ter and Lieutenant Colonel Allen was
received with intense satisfaction It
was taken to indicate not only that Ad
l miral Sampson had accomplished mag
nificently the task to which he had
I
been set but it was clearly proved that
General Shafter was in a much stron I
ger poiiton than the war officials had
been led to believe One of the officials 1
who attended the conference said nt
h o 1 i
I ter the news had been officially an
nouncd that the victory materially
I modified the seriousness of the situa
I tion The destruction of the fleet
which was not confirmed until a few
I minutes before the nSTs was given to
i the public removed by far the most
j serious obstruction toward the capture
j of Santiago by th land forces
f j During the almost continuous con
r I flict of Friday and Saturday reports
i show that the Spanish fleet did awful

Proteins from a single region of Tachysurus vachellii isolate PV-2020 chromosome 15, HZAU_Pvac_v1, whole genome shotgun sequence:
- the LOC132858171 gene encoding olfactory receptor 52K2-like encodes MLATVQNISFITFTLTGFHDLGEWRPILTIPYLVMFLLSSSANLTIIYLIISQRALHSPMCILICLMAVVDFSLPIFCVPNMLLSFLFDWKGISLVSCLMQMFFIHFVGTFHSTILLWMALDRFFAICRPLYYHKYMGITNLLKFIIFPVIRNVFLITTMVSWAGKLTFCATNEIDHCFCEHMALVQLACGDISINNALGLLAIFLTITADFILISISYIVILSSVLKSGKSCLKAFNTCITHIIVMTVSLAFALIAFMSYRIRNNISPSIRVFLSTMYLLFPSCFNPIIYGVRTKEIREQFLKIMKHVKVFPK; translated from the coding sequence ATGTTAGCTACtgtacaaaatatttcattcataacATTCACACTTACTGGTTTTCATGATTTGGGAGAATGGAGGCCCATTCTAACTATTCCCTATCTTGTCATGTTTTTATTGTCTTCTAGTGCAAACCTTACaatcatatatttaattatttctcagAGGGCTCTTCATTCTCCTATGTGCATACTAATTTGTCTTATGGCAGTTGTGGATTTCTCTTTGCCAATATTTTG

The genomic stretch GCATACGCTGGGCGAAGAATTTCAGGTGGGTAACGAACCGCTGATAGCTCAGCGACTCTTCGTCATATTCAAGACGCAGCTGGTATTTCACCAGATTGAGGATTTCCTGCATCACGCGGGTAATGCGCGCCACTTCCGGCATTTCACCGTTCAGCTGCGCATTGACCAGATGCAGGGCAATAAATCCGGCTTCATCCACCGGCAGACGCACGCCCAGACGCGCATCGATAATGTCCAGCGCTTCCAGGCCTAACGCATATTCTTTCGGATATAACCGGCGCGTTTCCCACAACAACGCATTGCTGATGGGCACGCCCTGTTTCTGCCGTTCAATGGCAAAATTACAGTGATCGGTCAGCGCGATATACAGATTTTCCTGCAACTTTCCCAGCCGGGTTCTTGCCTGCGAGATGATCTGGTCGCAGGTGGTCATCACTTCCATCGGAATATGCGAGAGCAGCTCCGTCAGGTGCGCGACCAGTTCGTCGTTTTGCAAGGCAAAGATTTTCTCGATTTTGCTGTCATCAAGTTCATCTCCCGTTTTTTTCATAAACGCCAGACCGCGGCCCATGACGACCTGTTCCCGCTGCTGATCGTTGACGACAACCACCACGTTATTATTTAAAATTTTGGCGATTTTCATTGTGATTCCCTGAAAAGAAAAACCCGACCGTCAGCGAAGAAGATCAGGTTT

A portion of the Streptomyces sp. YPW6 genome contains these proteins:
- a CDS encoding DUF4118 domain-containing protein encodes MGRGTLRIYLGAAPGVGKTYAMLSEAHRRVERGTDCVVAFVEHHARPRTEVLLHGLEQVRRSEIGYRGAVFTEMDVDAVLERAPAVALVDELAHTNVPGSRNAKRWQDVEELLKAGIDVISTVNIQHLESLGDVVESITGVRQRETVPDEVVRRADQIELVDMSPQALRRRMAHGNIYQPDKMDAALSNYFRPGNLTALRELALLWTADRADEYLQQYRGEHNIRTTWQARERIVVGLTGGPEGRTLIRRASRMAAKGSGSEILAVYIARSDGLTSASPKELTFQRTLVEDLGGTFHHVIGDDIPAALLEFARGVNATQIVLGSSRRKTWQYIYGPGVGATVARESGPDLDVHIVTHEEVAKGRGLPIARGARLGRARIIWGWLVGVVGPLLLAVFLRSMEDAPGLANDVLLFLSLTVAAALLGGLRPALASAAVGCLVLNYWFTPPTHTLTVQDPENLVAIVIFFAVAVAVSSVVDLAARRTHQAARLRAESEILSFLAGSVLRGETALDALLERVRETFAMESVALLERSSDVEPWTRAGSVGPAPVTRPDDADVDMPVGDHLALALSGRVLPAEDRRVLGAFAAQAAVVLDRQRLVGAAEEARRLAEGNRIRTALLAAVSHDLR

i i execution by shelling the American
troops It is regarded as unlikely that
I I with the fleet lying in the bay General
I Shafters forces would have been able
i
j j I to occupy Santiago
CLEAR FIELD FOR SHAFTER
After the reduction and capture of I
the outer defenses of the city by Gen
eral Shatter it became necessary that
I i Admiral Cerveras fleet be eliminatd
1 from the equation Its elimination was
J executed by Admiral Sampson thus
i leaving the way open for the continued f
i I advance of Shafters troops upon the
cityDetails I
j i Details of the destruction of Cerve
I ras fleet have not been received at this
i i writing by either the war or navy de
partments Whether Sampsons ships
i entered the harbor acfi there attacked
rand annihilated the Spanish squadron
or whether Cervera made a desperate I